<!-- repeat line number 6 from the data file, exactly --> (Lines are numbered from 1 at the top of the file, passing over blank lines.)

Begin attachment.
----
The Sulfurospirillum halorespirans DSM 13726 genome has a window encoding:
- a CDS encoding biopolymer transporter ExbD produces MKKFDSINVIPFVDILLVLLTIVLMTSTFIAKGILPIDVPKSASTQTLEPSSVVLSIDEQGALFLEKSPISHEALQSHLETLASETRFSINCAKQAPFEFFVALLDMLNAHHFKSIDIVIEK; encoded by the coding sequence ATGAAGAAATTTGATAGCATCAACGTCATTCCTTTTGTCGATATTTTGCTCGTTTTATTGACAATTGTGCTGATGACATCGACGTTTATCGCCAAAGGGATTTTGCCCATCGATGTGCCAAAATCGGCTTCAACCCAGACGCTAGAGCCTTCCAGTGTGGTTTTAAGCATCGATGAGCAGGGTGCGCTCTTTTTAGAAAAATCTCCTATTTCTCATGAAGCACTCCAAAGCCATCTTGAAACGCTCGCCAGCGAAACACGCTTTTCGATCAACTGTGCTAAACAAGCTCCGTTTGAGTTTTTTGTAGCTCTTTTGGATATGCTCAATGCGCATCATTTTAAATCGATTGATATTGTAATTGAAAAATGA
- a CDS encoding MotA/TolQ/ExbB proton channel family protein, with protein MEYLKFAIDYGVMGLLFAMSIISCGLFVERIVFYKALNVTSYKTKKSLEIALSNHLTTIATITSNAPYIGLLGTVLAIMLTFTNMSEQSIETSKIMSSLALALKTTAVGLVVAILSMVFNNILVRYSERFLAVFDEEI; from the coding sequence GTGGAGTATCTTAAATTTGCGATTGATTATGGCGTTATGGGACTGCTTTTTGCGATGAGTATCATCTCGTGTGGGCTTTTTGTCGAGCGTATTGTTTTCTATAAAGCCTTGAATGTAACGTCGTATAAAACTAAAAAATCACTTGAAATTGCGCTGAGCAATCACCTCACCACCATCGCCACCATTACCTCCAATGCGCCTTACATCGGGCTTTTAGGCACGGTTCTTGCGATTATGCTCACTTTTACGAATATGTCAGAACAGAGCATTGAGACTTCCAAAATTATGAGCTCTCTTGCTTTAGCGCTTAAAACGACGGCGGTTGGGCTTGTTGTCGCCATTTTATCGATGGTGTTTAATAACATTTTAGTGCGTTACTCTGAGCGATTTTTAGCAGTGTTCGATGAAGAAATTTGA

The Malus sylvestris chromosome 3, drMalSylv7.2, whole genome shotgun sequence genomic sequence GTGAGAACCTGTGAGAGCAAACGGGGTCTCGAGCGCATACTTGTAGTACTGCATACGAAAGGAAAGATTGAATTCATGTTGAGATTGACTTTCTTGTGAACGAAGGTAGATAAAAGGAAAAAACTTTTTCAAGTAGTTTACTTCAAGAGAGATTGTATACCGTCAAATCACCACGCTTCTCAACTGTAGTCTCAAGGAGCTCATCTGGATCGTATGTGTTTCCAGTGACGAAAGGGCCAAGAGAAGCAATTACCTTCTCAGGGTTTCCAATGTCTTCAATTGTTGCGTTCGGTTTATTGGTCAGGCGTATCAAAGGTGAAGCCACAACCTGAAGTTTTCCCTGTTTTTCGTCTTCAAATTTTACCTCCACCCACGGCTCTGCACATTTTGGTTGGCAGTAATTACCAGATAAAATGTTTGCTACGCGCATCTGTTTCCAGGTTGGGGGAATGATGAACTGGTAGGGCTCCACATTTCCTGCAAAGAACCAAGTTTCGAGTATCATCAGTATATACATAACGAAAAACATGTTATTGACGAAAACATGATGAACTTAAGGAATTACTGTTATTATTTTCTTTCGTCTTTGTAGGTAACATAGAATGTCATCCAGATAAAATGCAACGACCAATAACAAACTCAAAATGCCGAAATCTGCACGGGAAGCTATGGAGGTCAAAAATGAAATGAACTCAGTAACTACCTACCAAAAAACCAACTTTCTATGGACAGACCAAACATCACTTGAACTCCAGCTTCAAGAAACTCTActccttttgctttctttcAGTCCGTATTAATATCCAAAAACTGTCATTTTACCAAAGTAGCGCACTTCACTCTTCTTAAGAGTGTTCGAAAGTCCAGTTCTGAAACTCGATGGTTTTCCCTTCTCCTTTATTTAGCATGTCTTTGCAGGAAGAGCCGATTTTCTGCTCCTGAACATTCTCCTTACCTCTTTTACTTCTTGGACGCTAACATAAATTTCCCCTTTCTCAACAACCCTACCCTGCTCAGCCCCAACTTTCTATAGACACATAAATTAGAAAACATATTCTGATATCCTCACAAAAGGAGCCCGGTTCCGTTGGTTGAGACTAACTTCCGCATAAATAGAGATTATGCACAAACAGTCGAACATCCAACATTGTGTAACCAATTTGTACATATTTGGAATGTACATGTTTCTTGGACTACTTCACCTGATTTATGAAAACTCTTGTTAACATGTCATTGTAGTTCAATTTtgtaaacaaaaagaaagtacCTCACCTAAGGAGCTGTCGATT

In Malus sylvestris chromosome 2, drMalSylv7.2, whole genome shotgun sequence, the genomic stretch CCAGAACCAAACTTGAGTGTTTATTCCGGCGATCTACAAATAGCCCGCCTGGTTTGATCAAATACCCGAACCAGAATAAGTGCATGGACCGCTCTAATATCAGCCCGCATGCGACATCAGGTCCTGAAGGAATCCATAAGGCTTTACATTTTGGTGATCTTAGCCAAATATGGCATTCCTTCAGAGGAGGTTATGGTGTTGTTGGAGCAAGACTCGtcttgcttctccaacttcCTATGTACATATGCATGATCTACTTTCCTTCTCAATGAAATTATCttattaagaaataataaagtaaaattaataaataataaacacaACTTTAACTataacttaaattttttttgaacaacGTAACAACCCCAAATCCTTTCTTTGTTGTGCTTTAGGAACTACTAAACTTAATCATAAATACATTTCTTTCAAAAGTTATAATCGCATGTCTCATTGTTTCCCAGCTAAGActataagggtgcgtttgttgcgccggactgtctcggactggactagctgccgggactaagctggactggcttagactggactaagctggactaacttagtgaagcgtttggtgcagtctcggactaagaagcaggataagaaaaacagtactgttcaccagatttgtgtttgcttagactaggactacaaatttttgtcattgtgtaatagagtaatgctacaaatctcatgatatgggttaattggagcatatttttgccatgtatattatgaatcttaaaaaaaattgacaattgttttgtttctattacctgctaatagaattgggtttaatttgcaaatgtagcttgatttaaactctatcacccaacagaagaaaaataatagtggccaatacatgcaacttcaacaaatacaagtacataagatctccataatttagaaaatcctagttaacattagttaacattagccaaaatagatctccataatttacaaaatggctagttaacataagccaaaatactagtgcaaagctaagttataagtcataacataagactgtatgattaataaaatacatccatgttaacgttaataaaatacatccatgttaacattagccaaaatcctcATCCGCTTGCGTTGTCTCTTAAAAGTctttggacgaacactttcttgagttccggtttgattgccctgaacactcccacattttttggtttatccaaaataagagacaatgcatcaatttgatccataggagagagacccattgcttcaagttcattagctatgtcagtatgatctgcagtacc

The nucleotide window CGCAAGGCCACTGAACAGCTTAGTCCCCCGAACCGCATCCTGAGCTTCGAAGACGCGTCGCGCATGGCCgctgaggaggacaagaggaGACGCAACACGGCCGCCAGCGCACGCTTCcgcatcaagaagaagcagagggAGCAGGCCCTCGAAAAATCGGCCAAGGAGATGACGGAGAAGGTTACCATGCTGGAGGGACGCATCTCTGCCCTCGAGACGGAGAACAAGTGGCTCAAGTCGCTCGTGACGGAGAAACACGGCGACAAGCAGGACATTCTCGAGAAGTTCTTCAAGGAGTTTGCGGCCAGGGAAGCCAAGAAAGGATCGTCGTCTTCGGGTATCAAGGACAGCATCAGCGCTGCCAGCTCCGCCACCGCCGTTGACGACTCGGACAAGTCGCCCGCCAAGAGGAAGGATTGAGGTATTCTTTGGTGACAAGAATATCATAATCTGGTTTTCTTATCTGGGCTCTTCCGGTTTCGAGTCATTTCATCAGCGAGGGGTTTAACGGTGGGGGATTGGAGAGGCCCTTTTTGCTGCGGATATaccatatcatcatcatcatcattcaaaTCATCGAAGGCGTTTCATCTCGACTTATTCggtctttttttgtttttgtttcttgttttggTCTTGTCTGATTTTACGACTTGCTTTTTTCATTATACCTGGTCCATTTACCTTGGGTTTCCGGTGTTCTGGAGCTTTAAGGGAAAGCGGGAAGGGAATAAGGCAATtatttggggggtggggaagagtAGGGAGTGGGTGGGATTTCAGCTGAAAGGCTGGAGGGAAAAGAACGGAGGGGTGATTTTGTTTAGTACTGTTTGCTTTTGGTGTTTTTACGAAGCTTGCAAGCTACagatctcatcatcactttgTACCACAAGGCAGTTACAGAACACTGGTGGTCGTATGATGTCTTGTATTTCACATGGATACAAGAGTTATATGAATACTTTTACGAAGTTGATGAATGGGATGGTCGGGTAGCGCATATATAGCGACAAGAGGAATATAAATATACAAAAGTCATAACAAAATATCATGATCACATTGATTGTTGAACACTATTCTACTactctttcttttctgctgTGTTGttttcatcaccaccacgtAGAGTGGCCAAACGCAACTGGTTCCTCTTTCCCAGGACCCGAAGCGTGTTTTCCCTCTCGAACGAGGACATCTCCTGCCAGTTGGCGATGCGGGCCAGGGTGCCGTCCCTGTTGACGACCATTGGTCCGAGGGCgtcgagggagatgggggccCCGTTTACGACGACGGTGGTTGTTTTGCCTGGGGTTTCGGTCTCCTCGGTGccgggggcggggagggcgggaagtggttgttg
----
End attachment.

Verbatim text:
The nucleotide window CGCAAGGCCACTGAACAGCTTAGTCCCCCGAACCGCATCCTGAGCTTCGAAGACGCGTCGCGCATGGCCgctgaggaggacaagaggaGACGCAACACGGCCGCCAGCGCACGCTTCcgcatcaagaagaagcagagggAGCAGGCCCTCGAAAAATCGGCCAAGGAGATGACGGAGAAGGTTACCATGCTGGAGGGACGCATCTCTGCCCTCGAGACGGAGAACAAGTGGCTCAAGTCGCTCGTGACGGAGAAACACGGCGACAAGCAGGACATTCTCGAGAAGTTCTTCAAGGAGTTTGCGGCCAGGGAAGCCAAGAAAGGATCGTCGTCTTCGGGTATCAAGGACAGCATCAGCGCTGCCAGCTCCGCCACCGCCGTTGACGACTCGGACAAGTCGCCCGCCAAGAGGAAGGATTGAGGTATTCTTTGGTGACAAGAATATCATAATCTGGTTTTCTTATCTGGGCTCTTCCGGTTTCGAGTCATTTCATCAGCGAGGGGTTTAACGGTGGGGGATTGGAGAGGCCCTTTTTGCTGCGGATATaccatatcatcatcatcatcattcaaaTCATCGAAGGCGTTTCATCTCGACTTATTCggtctttttttgtttttgtttcttgttttggTCTTGTCTGATTTTACGACTTGCTTTTTTCATTATACCTGGTCCATTTACCTTGGGTTTCCGGTGTTCTGGAGCTTTAAGGGAAAGCGGGAAGGGAATAAGGCAATtatttggggggtggggaagagtAGGGAGTGGGTGGGATTTCAGCTGAAAGGCTGGAGGGAAAAGAACGGAGGGGTGATTTTGTTTAGTACTGTTTGCTTTTGGTGTTTTTACGAAGCTTGCAAGCTACagatctcatcatcactttgTACCACAAGGCAGTTACAGAACACTGGTGGTCGTATGATGTCTTGTATTTCACATGGATACAAGAGTTATATGAATACTTTTACGAAGTTGATGAATGGGATGGTCGGGTAGCGCATATATAGCGACAAGAGGAATATAAATATACAAAAGTCATAACAAAATATCATGATCACATTGATTGTTGAACACTATTCTACTactctttcttttctgctgTGTTGttttcatcaccaccacgtAGAGTGGCCAAACGCAACTGGTTCCTCTTTCCCAGGACCCGAAGCGTGTTTTCCCTCTCGAACGAGGACATCTCCTGCCAGTTGGCGATGCGGGCCAGGGTGCCGTCCCTGTTGACGACCATTGGTCCGAGGGCgtcgagggagatgggggccCCGTTTACGACGACGGTGGTTGTTTTGCCTGGGGTTTCGGTCTCCTCGGTGccgggggcggggagggcgggaagtggttgttg